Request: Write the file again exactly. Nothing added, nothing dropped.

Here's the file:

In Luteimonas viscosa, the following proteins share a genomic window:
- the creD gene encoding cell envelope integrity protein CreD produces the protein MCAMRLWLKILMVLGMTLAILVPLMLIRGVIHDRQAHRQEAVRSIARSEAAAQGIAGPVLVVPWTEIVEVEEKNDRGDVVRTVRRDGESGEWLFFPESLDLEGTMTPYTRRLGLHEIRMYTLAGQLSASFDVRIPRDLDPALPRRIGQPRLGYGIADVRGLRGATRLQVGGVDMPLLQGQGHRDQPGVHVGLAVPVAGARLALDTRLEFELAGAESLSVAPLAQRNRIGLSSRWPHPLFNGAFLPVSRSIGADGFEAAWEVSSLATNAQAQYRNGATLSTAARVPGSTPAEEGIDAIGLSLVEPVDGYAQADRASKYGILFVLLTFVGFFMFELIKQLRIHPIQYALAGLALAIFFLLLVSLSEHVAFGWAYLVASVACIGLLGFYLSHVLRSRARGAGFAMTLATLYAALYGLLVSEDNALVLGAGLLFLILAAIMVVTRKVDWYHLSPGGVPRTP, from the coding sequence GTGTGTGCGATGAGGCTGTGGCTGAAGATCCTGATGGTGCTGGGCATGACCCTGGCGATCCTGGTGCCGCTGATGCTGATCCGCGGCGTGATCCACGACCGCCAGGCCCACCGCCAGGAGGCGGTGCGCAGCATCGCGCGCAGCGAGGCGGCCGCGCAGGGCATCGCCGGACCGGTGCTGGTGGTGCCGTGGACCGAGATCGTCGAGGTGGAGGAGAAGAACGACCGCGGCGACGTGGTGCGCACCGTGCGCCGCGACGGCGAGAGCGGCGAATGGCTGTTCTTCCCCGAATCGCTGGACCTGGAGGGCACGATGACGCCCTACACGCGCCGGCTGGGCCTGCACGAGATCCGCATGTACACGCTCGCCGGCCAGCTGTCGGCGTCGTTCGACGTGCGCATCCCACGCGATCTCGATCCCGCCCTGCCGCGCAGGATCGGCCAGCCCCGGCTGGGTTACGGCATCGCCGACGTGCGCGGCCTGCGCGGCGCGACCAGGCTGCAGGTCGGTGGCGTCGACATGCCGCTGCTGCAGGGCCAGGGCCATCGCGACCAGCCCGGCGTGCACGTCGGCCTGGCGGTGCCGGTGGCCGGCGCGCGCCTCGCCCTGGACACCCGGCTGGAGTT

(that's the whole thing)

In Luteimonas viscosa, the following proteins share a genomic window:
- the creD gene encoding cell envelope integrity protein CreD produces the protein MCAMRLWLKILMVLGMTLAILVPLMLIRGVIHDRQAHRQEAVRSIARSEAAAQGIAGPVLVVPWTEIVEVEEKNDRGDVVRTVRRDGESGEWLFFPESLDLEGTMTPYTRRLGLHEIRMYTLAGQLSASFDVRIPRDLDPALPRRIGQPRLGYGIADVRGLRGATRLQVGGVDMPLLQGQGHRDQPGVHVGLAVPVAGARLALDTRLEFELAGAESLSVAPLAQRNRIGLSSRWPHPLFNGAFLPVSRSIGADGFEAAWEVSSLATNAQAQYRNGATLSTAARVPGSTPAEEGIDAIGLSLVEPVDGYAQADRASKYGILFVLLTFVGFFMFELIKQLRIHPIQYALAGLALAIFFLLLVSLSEHVAFGWAYLVASVACIGLLGFYLSHVLRSRARGAGFAMTLATLYAALYGLLVSEDNALVLGAGLLFLILAAIMVVTRKVDWYHLSPGGVPRTP, from the coding sequence GTGTGTGCGATGAGGCTGTGGCTGAAGATCCTGATGGTGCTGGGCATGACCCTGGCGATCCTGGTGCCGCTGATGCTGATCCGCGGCGTGATCCACGACCGCCAGGCCCACCGCCAGGAGGCGGTGCGCAGCATCGCGCGCAGCGAGGCGGCCGCGCAGGGCATCGCCGGACCGGTGCTGGTGGTGCCGTGGACCGAGATCGTCGAGGTGGAGGAGAAGAACGACCGCGGCGACGTGGTGCGCACCGTGCGCCGCGACGGCGAGAGCGGCGAATGGCTGTTCTTCCCCGAATCGCTGGACCTGGAGGGCACGATGACGCCCTACACGCGCCGGCTGGGCCTGCACGAGATCCGCATGTACACGCTCGCCGGCCAGCTGTCGGCGTCGTTCGACGTGCGCATCCCACGCGATCTCGATCCCGCCCTGCCGCGCAGGATCGGCCAGCCCCGGCTGGGTTACGGCATCGCCGACGTGCGCGGCCTGCGCGGCGCGACCAGGCTGCAGGTCGGTGGCGTCGACATGCCGCTGCTGCAGGGCCAGGGCCATCGCGACCAGCCCGGCGTGCACGTCGGCCTGGCGGTGCCGGTGGCCGGCGCGCGCCTCGCCCTGGACACCCGGCTGGAGTT